Focus on Spanish-Language Short Stories Broadens Community Reach

This blog post is part of an ongoing series made possible by a partnership between Short Édition, the Knight Foundation, and the Public Library Association.

A user prints a short story from the Dispenser. © O. Alexandre, Short Édition

The Glen Ellyn Public Library Short Story Dispenser became the first worldwide to offer short stories in Spanish. Here Executive Director Dawn Bussey discusses how—and details other ways the library continues to uplift the community.

For Dawn Bussey, Executive Director at Glen Ellyn Public Library in Glen Ellyn, Illinois, dreaming up new ways to reach patrons and promote literacy is par for the course. So when Bussey first witnessed the Short Story Dispenser in action, back at a Library Journal Director’s Summit in 2018, she scheduled a Zoom call with her library’s foundation “right then.” But convincing the foundation to purchase the Dispenser (which they did just months later) was only the beginning of a series of significant transformations prompted by Bussey and the Glen Ellyn Public Library over the past two years.

“I think it’s our job to encourage reading—however long or short. Whether it’s a book, whether it’s a strip of paper, whether it’s a graphic novel or a newspaper, it’s a good thing,” says Bussey, who was thrilled by the printed stories’ quality and shareability—but saw the possibility of further applications, too. In spring 2019, for example, the Dispenser in Bussey’s library became the first worldwide to offer Spanish short stories.

“We have a dual language program in our schools, where all children, starting in first grade, get a certain amount of Spanish classroom time,” Bussey explains. “As that program progressed, we got more and more parents saying, ‘We need some more content, but we need it at a little different reading level than what you have.’”

From there, Bussey knew that stories in Spanish were a must—and their unavailability in the Short Édition database was no deterrent.

“Short Édition said they didn’t have them yet,” Bussey says. “But if you know me, you know that doesn’t normally stop me, so I asked, ‘What would it take?’”

The answer? For an additional charge, Short Édition worked with Bussey to translate stories into Spanish, an option available to any interested library with a Dispenser, and one that inevitably proved fruitful for Glen Ellyn Public Library. In 2019 alone, the Glen Ellyn Dispenser distributed 14,939 short stories, and approximately 1/5 of them (17 percent!) were in Spanish.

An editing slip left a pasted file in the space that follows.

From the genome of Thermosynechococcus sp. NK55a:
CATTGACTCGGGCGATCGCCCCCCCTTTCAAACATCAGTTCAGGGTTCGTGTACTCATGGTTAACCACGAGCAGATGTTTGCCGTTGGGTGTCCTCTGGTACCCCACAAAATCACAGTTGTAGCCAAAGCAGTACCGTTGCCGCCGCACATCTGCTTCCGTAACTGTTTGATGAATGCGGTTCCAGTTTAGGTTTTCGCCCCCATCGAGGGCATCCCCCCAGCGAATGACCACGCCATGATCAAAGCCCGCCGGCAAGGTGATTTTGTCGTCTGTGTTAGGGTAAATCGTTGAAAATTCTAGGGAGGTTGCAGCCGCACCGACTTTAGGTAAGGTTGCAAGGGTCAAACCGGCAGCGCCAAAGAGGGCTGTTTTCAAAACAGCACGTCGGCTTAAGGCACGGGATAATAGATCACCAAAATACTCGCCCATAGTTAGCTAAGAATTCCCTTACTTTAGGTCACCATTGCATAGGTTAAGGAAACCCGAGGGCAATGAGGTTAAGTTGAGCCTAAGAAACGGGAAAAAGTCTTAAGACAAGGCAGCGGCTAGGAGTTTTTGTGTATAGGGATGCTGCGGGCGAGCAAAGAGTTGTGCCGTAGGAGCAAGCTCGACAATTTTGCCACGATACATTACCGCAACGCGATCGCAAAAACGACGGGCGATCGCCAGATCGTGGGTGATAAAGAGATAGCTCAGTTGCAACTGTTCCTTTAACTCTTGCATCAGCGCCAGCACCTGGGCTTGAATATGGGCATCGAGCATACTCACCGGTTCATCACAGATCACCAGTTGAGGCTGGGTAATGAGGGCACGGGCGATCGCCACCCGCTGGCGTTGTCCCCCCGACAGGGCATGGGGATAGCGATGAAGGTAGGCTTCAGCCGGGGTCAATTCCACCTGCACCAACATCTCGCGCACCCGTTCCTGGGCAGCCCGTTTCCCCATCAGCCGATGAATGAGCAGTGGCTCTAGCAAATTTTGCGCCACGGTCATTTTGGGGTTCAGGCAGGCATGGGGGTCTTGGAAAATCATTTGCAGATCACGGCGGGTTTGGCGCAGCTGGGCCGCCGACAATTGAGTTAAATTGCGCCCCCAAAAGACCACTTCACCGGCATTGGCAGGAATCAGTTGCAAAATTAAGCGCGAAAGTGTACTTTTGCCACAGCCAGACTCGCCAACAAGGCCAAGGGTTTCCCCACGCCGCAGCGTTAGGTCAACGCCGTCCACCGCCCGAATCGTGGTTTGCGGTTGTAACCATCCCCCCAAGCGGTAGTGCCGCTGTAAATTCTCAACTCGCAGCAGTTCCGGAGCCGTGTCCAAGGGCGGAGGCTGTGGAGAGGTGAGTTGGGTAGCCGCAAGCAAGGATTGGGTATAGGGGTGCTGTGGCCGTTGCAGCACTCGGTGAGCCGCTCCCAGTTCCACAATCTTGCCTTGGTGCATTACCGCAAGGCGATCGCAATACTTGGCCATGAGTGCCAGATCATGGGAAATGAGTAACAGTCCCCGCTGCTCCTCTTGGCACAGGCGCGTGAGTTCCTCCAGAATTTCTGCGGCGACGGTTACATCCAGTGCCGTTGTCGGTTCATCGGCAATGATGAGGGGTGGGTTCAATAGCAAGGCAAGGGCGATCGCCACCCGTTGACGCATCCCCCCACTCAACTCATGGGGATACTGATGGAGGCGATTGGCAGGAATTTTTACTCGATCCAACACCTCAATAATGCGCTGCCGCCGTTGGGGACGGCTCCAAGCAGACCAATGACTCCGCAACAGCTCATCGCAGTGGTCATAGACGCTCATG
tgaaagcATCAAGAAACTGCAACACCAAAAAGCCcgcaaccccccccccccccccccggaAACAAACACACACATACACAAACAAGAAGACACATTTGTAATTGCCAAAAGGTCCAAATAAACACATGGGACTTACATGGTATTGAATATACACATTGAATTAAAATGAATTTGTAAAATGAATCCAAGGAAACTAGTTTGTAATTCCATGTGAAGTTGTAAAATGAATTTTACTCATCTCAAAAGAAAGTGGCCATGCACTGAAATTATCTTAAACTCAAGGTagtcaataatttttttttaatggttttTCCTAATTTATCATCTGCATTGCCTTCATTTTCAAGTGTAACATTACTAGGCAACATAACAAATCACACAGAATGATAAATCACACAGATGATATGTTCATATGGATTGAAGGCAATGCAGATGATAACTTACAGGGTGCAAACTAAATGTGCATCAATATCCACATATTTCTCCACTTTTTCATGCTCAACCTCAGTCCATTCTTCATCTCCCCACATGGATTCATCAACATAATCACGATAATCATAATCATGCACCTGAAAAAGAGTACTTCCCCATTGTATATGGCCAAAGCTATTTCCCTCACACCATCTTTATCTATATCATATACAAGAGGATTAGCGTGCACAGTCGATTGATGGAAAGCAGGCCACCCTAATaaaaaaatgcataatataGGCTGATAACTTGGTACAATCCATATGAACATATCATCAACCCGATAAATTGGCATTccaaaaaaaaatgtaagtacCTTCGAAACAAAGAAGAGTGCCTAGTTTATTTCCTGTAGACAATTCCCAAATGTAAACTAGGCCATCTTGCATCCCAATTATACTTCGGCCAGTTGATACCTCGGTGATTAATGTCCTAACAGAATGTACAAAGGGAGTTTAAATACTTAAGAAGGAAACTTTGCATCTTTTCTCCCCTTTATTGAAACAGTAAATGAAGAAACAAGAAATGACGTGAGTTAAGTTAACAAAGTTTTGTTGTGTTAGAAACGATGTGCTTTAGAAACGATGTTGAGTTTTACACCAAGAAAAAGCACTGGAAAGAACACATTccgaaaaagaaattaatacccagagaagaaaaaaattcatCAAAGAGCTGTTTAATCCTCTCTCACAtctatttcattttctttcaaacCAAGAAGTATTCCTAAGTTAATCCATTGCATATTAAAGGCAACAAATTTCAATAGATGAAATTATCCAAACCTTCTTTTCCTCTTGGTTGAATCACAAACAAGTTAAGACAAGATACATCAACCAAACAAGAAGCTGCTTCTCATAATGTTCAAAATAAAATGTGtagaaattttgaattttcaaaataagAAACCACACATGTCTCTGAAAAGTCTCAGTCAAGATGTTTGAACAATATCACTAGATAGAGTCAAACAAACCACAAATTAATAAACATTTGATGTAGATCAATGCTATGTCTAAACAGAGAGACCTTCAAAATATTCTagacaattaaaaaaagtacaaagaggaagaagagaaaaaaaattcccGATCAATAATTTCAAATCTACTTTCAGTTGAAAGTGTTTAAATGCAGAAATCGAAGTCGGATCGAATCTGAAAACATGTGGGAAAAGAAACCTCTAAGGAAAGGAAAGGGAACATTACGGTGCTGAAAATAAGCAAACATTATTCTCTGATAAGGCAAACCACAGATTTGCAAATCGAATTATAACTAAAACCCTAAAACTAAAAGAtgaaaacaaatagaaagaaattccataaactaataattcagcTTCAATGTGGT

Plus, this collaboration between Bussey and Short Édition paved the way for another exciting undertaking: short story contests. The library encouraged patrons to submit their own writing for review, then uploaded contest winners to the Short Édition archives, allowing all users of the Dispenser a chance to print the winning stories.

“You can have Short Édition program the Dispenser so that it just prints those winning stories and nothing else,” Bussey details. “We did that for a while, and it went over so well that we started taking the short story kiosk out to some of the schools. We would say, ‘We’ll pay to put six winning stories in the Dispenser,’ and we actually had one or two of the schools come back and say, ‘There’s a bunch more really good stories—could we pay to put a few more in?’”

In fact, the Dispenser was such a hit at schools that it was in one when widespread shutdowns began last March. And though the pandemic pushed the Dispenser, school visits, and in-person programming to the backburner (for 2020, that is), Bussey and her library have found numerous other ways to engage the Glen Ellyn community.

Starting on March 16 of last year, the library, which was “lucky enough to already have a drive-up window,” began “pumping free Wi-Fi into our parking lot.”

“By May 18 we had the library back open, operating the drive-up window,” Bussey confirms. And by July, the library had wheeled computers to the parking lot for public use and launched a grab-and-go program, encouraging patrons to enter the building and select their own books.

 “We’ve just progressed from there,” states Bussey, who continues to see improvements in the quality of the library’s virtual programming and high turnout at the drive-up window, too.

“We used to get about 300 people a month that would use the window . . . We now get over 100 people a day!” she remarks. “I don’t think that’s ever going to go away.”

On April 15, the Glen Ellyn Public Library staff received their second dose of the COVID-19 vaccine. And by May, the library will be open 65 hours a week, “which is down just three hours from what we used to be at,” Bussey clarifies.

In the near future, she would like to break out the Short Story Dispenser once more, circulating it in schools, restaurants, and perhaps a village-owned golf course, too. Wherever it lands, Glen Ellyn citizens can be assured that Bussey and the library have something exciting up their sleeve.

What kind of changes have you or your library implemented in the past year? Let us know @ALA_Booklist. And for more about how libraries across the country are using the Short Story Dispenser to engage their communities, check back next week!

About the Author:

Briana Shemroske is Booklist's Marketing Associate. She graduated with a BA from Lake Forest College where she studied English Writing and Art History. In her free time she can be found eating cheeseburgers, frolicking with her schnoodle, Moritz, and feebly attempting to play board games. Follow her on Twitter at @Booklist_Briana.

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